One of Ireland's most talented and widely loved footballers, Paul McGrath entered the abyss of retirement without even the slightest idea of what he wanted (or could) do next.
Speaking to Tommy Bowe ahead of the Ulster man's retirement from professional rugby, one of Ireland's heroes throughout the Jack Charlton era recalled his final game of football.
Playing for Sheffield United in the second-tier of English football, the former Manchester United and Aston Villa man remembers vividly his final game; a 2-1 defeat to Ipswich Town.
Renowned for his composure and passing ability, McGrath, a month shy of his 38th birthday, realised the end was in sight when he "could see straight, but couldn't kick straight":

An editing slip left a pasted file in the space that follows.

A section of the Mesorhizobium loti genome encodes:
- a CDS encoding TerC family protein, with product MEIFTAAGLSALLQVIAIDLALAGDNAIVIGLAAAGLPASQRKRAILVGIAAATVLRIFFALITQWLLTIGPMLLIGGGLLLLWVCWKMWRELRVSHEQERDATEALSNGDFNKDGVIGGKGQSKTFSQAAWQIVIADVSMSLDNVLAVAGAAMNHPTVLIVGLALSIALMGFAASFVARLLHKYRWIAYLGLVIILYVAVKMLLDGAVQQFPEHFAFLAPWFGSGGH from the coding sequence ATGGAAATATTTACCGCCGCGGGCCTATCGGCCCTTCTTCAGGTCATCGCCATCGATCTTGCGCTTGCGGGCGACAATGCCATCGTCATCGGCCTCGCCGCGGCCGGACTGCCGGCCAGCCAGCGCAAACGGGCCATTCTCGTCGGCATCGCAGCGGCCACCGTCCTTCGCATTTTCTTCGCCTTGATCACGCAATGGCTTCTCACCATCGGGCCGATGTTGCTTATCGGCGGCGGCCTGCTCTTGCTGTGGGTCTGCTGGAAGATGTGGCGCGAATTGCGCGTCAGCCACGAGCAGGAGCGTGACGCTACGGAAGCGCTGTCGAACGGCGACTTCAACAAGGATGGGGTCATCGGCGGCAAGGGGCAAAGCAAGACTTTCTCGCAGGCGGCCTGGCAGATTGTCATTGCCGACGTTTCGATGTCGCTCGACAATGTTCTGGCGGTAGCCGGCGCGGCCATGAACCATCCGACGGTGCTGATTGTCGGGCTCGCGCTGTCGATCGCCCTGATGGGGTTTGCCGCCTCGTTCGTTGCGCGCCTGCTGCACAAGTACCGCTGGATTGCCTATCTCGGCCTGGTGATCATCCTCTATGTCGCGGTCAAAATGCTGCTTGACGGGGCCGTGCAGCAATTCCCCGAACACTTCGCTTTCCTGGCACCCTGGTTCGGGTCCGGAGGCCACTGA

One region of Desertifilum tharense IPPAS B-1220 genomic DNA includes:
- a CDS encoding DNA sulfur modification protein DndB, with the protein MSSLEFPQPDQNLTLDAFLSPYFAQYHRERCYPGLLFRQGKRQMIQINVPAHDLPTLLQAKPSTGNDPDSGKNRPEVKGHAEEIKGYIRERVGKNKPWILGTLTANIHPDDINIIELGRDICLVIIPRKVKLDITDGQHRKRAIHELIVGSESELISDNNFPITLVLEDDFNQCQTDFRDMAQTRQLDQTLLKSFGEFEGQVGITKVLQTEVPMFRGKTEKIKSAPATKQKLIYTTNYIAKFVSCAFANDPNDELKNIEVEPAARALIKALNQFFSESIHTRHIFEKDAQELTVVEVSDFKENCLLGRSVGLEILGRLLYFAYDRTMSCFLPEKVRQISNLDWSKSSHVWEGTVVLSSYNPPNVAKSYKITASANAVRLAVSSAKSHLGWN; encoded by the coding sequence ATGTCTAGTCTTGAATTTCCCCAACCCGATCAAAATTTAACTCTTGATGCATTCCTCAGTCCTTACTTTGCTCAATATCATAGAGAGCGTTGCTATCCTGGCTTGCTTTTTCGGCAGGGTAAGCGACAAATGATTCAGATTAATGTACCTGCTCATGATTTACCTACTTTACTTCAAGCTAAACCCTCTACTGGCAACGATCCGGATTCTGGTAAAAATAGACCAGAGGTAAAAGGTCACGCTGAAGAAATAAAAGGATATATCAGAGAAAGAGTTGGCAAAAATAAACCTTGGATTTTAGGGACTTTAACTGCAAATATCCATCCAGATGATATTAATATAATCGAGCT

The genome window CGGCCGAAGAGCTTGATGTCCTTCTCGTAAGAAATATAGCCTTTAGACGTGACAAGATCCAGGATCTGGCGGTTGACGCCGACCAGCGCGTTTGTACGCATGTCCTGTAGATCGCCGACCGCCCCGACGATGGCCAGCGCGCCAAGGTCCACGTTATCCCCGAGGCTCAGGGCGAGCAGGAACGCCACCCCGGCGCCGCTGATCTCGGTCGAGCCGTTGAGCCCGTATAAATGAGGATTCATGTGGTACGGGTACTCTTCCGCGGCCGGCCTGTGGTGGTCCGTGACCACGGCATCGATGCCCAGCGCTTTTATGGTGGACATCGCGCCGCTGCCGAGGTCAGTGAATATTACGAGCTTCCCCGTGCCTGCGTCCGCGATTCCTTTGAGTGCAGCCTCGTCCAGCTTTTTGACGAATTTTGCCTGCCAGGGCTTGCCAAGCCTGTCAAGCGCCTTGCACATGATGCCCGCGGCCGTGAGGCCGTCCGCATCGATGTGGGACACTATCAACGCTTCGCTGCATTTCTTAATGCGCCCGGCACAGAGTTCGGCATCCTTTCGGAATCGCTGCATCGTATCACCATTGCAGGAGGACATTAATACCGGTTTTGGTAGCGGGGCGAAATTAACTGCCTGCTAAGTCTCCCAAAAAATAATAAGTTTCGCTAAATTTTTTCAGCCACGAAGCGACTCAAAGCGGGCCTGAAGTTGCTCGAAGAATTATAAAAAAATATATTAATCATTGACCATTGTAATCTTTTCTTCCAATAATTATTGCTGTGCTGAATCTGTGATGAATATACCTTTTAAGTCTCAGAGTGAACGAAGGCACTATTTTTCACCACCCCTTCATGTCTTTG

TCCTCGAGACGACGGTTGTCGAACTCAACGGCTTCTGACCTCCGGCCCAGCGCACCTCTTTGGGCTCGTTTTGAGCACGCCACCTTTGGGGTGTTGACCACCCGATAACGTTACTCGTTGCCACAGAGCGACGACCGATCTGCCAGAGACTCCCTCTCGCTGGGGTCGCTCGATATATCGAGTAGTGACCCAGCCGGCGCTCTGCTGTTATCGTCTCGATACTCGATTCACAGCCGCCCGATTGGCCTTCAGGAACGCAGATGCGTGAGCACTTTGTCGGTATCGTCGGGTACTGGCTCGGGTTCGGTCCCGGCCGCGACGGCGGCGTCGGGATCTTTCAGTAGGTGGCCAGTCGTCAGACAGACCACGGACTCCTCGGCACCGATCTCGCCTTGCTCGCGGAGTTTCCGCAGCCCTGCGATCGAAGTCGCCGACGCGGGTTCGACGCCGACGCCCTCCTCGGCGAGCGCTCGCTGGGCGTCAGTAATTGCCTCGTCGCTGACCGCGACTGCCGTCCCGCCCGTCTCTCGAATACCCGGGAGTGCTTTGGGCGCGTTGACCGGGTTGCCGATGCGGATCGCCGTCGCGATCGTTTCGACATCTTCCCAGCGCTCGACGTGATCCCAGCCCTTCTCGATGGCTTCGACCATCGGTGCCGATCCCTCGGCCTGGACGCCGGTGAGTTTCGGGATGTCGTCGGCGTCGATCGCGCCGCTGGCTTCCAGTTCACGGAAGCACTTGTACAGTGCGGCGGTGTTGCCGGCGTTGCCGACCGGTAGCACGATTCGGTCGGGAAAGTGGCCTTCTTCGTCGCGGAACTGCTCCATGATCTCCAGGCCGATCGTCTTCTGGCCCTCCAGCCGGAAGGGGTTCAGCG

I just kept giving the ball to their centre-forward, and he kept running back at me. Then I'd have to try and take the ball off him again, or one of the other players had to. And then I'd kick it out into touch ... so, I knew there was something wrong in that game.
So out of character was McGrath's performance, he recalls his wife asking him after the defeat, "What was all that about?"
Hitherto believing that he was "still the quickest on the team" and in possession of all his famed talents, McGrath recalls that fateful Ipswich Town tie and the strange sensation of feeling like he was helping the other team to win.
Going straight to the Sheffield United manager at the time, Nigel Spackman, McGrath decided there and then that he was finished. With over half a season remaining on what he reveals was a very generous contract, McGrath decided he didn't wanted "to be remembered as a bad player."
Without any plans of what he wanted to do next, the former PFA Players' Player of the Year reveals he is very happy all the same.